(This post is one in a series outlining my notes from a recent presentation on creativity ("10 ½ Ways To Unlock Your Creative Streak") to the Worldcom Public Relations Group, the world's largest partnership of P.R. firms with more than 100 firms around the globe. The original post with all 11 points is here.)
I’ve written many times about how negativity is the most potent reason why brainstorms fail.
A combustible mix of emotions and behaviors, negativity stops imaginative thinking in four ways, through …
- Pessimism – e.g., “That won’t work.”
- Adversarial – e.g., “Let me play devil’s advocate.”
- Dismissal – e.g., “We’ve already tried that.”
- Disdain – e.g., “That’s a stupid idea.”
However, slip-up #8 isn’t about the destructive people around you in a brainstorm who utter these annoying statements. No, this slip-up is more personal. It’s about you, and the “little voice in the back of your head.”
I cannot count the times someone has told me – well after the brainstorm had finished – that they had a good idea but were too afraid, embarrassed, shy or not confident to speak up. When they told me their concept, more often than not, it was impressive ... but too late. As David Ogilvy famously said, "An idea not communicated effectively is like having no idea at all.”
The little voice – also known as our inner voice, an internal monologue, or self-talk – is vital to our psychological existence. When the voice is positive, it guides us to better decisions and protects us from manipulation and hurt. But it can just as easily be destructive. It not only tells us we, as a person, are not creative, it also convinces us that any idea we create isn’t worthy of value.
It’s not easy to turn off the little voice, and for some people, it may be impossible. But, you can learn to work with it.Some Suggestions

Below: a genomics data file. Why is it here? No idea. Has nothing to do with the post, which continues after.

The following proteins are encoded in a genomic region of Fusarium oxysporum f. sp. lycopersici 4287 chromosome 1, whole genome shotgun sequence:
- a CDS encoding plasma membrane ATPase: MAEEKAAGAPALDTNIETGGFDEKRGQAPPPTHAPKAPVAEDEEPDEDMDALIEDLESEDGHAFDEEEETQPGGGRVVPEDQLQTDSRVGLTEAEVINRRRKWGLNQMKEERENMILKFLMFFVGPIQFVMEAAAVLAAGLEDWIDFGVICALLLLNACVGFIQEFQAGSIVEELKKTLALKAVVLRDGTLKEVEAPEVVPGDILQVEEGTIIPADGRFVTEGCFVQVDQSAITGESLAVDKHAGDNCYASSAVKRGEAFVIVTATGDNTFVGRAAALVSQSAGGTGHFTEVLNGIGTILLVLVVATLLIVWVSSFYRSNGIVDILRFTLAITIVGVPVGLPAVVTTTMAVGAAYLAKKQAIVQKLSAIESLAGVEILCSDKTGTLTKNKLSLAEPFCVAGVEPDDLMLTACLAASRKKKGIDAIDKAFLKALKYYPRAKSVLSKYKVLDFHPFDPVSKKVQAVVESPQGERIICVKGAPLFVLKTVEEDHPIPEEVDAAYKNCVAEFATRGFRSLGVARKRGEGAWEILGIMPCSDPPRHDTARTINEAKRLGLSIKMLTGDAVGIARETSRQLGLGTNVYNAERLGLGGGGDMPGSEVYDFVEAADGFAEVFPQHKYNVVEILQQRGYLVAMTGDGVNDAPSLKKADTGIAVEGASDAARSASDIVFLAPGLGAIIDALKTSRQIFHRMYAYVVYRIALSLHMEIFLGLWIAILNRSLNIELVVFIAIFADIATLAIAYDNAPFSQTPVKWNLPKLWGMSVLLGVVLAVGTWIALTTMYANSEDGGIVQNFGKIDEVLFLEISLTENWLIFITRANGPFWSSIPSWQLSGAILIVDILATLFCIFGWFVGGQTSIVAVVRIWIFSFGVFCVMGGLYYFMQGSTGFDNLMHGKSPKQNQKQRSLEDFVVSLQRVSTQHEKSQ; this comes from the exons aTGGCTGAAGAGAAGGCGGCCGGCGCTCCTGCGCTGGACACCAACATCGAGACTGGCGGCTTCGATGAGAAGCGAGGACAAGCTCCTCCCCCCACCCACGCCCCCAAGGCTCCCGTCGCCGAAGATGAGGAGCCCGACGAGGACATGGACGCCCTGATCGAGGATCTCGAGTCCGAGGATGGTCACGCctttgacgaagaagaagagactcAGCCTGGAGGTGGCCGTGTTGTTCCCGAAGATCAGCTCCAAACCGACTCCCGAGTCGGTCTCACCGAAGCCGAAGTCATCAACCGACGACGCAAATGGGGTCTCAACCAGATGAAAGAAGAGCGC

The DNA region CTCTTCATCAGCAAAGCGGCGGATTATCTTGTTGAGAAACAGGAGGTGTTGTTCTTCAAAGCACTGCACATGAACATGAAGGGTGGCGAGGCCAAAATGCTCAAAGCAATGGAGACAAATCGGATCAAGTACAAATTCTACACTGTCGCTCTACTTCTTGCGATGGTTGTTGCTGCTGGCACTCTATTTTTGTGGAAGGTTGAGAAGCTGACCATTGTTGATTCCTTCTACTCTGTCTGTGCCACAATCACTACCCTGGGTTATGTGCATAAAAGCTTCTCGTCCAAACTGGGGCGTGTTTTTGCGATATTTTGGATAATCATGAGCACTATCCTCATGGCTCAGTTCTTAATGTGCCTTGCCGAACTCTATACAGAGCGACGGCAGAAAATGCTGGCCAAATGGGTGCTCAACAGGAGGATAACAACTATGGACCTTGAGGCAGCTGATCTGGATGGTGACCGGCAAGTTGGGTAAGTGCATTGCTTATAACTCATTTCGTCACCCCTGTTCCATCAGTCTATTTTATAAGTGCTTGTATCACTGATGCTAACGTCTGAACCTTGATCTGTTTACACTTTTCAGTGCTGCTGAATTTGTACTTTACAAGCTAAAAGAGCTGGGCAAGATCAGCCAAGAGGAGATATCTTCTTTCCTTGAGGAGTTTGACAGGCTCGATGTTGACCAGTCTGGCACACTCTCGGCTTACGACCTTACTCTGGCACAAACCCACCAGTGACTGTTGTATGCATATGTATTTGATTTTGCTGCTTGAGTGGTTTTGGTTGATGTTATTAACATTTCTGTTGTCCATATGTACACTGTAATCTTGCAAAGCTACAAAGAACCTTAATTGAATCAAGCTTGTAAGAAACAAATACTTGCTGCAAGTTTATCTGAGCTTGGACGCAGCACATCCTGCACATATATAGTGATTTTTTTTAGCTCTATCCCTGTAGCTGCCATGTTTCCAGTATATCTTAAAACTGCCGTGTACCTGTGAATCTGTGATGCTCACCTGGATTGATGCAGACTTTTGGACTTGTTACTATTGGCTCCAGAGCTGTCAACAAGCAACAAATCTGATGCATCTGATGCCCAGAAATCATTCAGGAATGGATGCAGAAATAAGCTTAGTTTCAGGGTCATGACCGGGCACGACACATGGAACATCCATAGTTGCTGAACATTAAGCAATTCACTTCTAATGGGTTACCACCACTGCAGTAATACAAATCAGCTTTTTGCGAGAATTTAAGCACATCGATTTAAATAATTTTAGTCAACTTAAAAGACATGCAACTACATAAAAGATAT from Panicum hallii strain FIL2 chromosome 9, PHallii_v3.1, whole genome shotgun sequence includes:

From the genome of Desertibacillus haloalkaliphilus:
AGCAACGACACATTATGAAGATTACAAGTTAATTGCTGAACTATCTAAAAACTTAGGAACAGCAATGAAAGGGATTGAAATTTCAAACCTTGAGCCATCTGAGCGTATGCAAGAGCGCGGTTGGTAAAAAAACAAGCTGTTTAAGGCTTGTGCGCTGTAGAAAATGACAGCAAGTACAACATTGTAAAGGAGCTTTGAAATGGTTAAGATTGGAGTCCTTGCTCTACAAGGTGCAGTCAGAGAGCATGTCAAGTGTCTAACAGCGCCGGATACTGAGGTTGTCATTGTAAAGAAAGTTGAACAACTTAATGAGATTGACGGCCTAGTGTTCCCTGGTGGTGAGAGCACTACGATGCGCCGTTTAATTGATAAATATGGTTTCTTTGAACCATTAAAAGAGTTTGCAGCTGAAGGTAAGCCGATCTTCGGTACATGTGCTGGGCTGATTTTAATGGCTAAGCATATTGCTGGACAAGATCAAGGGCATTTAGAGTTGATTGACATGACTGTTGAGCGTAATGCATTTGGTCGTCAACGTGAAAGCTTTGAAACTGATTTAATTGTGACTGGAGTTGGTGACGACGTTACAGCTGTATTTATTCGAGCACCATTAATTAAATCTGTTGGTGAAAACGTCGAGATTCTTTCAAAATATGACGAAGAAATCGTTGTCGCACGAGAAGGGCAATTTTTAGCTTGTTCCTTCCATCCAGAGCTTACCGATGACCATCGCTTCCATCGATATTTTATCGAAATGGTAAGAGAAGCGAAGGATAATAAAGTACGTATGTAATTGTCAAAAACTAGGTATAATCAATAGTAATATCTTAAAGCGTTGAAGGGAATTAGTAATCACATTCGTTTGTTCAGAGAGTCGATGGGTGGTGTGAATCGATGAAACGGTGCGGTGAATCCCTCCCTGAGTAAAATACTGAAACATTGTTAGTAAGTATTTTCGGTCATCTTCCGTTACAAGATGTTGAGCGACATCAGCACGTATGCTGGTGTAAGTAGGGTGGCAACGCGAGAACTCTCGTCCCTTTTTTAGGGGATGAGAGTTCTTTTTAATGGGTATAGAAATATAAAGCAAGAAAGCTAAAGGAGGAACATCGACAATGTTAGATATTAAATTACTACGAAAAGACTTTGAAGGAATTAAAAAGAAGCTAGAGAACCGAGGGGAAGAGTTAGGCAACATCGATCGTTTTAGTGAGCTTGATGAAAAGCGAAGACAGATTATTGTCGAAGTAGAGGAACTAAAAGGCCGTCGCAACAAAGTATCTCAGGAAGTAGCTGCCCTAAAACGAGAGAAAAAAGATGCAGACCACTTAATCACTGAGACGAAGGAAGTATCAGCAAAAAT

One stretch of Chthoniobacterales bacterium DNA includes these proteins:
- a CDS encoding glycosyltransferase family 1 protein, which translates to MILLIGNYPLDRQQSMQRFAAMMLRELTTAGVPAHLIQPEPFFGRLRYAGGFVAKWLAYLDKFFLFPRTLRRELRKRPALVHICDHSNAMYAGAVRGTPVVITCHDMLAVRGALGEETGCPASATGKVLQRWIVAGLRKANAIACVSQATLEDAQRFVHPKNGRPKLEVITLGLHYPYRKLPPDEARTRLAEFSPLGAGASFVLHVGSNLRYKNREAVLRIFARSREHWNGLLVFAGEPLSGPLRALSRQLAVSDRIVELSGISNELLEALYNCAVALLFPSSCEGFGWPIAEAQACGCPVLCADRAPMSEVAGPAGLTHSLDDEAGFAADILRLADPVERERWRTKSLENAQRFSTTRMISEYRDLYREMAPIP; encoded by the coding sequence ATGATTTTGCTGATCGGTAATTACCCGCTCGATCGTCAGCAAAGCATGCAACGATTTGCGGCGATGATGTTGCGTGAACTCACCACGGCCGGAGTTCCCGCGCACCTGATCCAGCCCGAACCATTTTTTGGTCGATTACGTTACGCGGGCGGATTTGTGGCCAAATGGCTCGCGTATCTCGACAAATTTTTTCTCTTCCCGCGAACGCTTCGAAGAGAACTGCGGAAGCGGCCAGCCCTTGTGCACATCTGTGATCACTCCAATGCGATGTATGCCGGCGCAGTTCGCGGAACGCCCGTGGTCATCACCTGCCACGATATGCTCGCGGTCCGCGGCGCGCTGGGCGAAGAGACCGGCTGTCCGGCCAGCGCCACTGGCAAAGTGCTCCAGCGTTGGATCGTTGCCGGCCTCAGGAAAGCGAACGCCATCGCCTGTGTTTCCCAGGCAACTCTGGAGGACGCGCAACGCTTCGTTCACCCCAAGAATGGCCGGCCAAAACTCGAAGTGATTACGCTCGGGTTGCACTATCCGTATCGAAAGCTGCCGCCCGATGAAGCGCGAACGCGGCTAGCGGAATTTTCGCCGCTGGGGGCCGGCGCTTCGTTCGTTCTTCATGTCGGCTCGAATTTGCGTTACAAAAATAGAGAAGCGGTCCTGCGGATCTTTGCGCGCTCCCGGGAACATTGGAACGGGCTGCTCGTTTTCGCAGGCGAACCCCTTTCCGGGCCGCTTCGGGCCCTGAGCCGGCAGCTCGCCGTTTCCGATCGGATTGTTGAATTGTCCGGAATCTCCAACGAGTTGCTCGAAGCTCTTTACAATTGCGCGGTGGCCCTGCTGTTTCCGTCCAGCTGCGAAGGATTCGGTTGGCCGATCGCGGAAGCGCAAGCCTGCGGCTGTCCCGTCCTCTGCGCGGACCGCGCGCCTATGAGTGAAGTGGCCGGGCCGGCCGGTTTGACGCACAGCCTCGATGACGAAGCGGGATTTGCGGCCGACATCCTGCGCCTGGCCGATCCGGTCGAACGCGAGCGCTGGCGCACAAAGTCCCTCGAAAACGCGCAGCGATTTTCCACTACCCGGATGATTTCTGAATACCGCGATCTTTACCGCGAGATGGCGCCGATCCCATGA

Give the negative voice a name.
Start to recognize when you’re listening to your negative voice. Dr. Marilyn Koch, a friend of mine who’s a psychologist in Australia, suggests thinking of the negative voice as a gremlin. “Give it a name,” she says. “When you start to hear your negativity speak to you, silence it by putting it in its place: ‘Oh, that’s just Archie talking.’” By recognizing the inner voice, it's easier to be conscious of its affect on you.
Ask the other voice what it thinks.
You have two voices. What’s the other voice – the positive voice – think? It’s easier to consciously silence and balance the negative voice by forcing yourself to also be complementary.
This is a great trick to use with ideas. Ok, so you have a bad idea. Ask yourself: Is there anything good about it? Not all ideas are wholly bad. In fact, many times it's usually an element of the idea that’s not usable. Ask yourself how it can be fixed, improved, adjusted or edited. This is also good behavior for a group brainstorm. When someone says an idea is bad, ask them to identify one aspect of the idea has relevance or merit, and encourage the group to improve it.
Don’t “hatch and grade.”
When a farmer collects eggs hatched by his chickens, he doesn’t grade each egg on the spot. He has to gather together all eggs to be able to grade them consistently.
The same is true with brainstorming. Don’t hatch an idea and instantly grade it. It slows you down, mentally jumping back and forth between divergent and convergent thinking. (It’s like editing your words as you write them. It’s inefficient.) If you're constantly hatching, your corrosive voice begins to dissolve every idea to the point that you’re prematurely destroying every idea before you can objectively judge it. In the end, you'll kill all of your ideas.
Finally, it's important to remember that bad ideas will die naturally at the end of the brainstorm.
A brainstorm agenda generally falls into an 80-20 split.
- 80% of the time is spent generating ideas.
- 20% perfect is spent organizing, merging, combining, editing and sorting all of the messy ideas into a small group of ideas worthy of additional discussion, research and additional brainstorming.
Don’t expend energy in the 80% section critiquing ideas. Focus instead on generating as many ideas as possible, knowing that soon you and your team will begin to combine the better components into good ideas.
I want to share one of the most important sayings that Grandma Eklund told me. It's true on so many levels, but equally here as it relates to self-confidence. "Other people's opinions of you are none of your business."
To the right, click the category on Negativity for more information.
Any other tips or thoughts to help alleviate your negative voice?
Next Slip-Up: Let someone else brainstorm for you.